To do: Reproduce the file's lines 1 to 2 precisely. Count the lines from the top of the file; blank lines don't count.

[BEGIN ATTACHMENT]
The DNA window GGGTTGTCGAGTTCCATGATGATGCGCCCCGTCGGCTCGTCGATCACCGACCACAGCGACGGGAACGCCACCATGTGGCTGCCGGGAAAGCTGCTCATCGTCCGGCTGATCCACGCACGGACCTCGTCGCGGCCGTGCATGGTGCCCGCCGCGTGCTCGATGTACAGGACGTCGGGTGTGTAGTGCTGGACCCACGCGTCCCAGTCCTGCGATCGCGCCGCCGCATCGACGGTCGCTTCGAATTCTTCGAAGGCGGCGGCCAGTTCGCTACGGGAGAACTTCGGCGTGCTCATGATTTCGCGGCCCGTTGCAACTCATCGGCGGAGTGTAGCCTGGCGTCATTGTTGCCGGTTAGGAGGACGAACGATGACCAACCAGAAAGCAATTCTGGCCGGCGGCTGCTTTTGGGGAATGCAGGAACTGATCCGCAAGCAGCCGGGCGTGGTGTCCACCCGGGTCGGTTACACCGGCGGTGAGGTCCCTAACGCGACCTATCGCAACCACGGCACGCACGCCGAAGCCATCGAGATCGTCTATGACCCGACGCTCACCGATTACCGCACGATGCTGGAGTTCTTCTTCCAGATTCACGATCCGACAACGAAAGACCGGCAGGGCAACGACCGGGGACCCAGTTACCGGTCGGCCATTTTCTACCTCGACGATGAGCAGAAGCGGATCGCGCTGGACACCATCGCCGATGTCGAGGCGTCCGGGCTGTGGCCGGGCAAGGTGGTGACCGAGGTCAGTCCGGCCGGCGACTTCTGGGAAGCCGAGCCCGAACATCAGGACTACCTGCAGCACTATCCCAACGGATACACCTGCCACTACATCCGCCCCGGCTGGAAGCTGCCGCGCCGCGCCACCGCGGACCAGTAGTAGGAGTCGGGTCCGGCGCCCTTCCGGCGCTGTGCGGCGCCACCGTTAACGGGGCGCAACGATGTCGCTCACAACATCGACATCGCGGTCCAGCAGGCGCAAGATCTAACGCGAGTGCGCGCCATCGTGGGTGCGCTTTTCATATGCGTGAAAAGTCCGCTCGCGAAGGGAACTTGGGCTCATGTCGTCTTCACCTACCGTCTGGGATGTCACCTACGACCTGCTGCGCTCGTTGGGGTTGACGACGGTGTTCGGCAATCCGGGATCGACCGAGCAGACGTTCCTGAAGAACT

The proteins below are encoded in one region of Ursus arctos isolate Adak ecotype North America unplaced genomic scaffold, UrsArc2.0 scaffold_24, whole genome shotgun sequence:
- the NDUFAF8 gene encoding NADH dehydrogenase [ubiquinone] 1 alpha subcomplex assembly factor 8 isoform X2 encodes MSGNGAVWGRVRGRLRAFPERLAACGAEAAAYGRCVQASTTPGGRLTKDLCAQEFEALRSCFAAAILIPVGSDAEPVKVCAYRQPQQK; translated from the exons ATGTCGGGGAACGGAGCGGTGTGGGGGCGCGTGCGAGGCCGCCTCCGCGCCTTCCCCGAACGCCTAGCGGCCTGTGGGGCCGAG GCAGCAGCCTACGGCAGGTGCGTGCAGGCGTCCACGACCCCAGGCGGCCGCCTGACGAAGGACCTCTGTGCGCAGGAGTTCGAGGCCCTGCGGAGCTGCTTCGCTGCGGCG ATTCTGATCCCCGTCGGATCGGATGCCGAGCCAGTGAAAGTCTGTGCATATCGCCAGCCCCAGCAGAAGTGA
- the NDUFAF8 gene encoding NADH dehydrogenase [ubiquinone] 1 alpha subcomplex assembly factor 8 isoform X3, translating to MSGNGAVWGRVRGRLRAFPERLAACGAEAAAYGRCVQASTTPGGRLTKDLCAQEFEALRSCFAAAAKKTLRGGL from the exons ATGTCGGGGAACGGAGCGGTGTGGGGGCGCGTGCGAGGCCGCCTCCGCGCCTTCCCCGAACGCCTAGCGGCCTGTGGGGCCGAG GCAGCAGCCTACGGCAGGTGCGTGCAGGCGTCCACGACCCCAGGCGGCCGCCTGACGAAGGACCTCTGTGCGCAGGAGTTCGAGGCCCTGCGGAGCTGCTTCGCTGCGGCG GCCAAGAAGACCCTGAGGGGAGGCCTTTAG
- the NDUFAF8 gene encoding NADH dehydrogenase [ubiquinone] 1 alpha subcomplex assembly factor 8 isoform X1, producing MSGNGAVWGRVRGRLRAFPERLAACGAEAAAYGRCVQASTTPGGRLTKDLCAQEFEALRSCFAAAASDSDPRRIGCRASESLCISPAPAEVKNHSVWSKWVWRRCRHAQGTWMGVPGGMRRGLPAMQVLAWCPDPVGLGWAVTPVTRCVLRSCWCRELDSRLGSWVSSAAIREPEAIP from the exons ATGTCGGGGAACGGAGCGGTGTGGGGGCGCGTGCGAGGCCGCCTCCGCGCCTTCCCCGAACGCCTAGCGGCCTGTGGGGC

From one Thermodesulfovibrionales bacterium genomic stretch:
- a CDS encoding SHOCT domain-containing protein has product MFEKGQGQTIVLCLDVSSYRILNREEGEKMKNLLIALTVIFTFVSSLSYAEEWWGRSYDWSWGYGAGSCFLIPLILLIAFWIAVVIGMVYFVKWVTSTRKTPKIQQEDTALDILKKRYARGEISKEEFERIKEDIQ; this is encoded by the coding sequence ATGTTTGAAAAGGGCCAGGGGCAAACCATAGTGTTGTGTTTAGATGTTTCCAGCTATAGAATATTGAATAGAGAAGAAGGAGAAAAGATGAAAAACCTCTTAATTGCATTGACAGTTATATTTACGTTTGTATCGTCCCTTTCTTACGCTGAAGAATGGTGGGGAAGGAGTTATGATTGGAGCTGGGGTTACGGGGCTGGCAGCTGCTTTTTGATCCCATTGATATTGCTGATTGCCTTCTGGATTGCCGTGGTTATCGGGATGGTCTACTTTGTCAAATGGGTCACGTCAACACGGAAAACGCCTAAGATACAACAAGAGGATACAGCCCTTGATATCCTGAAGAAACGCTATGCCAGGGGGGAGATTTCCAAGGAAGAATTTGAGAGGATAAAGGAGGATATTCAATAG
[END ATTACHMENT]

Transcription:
The DNA window GGGTTGTCGAGTTCCATGATGATGCGCCCCGTCGGCTCGTCGATCACCGACCACAGCGACGGGAACGCCACCATGTGGCTGCCGGGAAAGCTGCTCATCGTCCGGCTGATCCACGCACGGACCTCGTCGCGGCCGTGCATGGTGCCCGCCGCGTGCTCGATGTACAGGACGTCGGGTGTGTAGTGCTGGACCCACGCGTCCCAGTCCTGCGATCGCGCCGCCGCATCGACGGTCGCTTCGAATTCTTCGAAGGCGGCGGCCAGTTCGCTACGGGAGAACTTCGGCGTGCTCATGATTTCGCGGCCCGTTGCAACTCATCGGCGGAGTGTAGCCTGGCGTCATTGTTGCCGGTTAGGAGGACGAACGATGACCAACCAGAAAGCAATTCTGGCCGGCGGCTGCTTTTGGGGAATGCAGGAACTGATCCGCAAGCAGCCGGGCGTGGTGTCCACCCGGGTCGGTTACACCGGCGGTGAGGTCCCTAACGCGACCTATCGCAACCACGGCACGCACGCCGAAGCCATCGAGATCGTCTATGACCCGACGCTCACCGATTACCGCACGATGCTGGAGTTCTTCTTCCAGATTCACGATCCGACAACGAAAGACCGGCAGGGCAACGACCGGGGACCCAGTTACCGGTCGGCCATTTTCTACCTCGACGATGAGCAGAAGCGGATCGCGCTGGACACCATCGCCGATGTCGAGGCGTCCGGGCTGTGGCCGGGCAAGGTGGTGACCGAGGTCAGTCCGGCCGGCGACTTCTGGGAAGCCGAGCCCGAACATCAGGACTACCTGCAGCACTATCCCAACGGATACACCTGCCACTACATCCGCCCCGGCTGGAAGCTGCCGCGCCGCGCCACCGCGGACCAGTAGTAGGAGTCGGGTCCGGCGCCCTTCCGGCGCTGTGCGGCGCCACCGTTAACGGGGCGCAACGATGTCGCTCACAACATCGACATCGCGGTCCAGCAGGCGCAAGATCTAACGCGAGTGCGCGCCATCGTGGGTGCGCTTTTCATATGCGTGAAAAGTCCGCTCGCGAAGGGAACTTGGGCTCATGTCGTCTTCACCTACCGTCTGGGATGTCACCTACGACCTGCTGCGCTCGTTGGGGTTGACGACGGTGTTCGGCAATCCGGGATCGACCGAGCAGACGTTCCTGAAGAACT

The proteins below are encoded in one region of Ursus arctos isolate Adak ecotype North America unplaced genomic scaffold, UrsArc2.0 scaffold_24, whole genome shotgun sequence: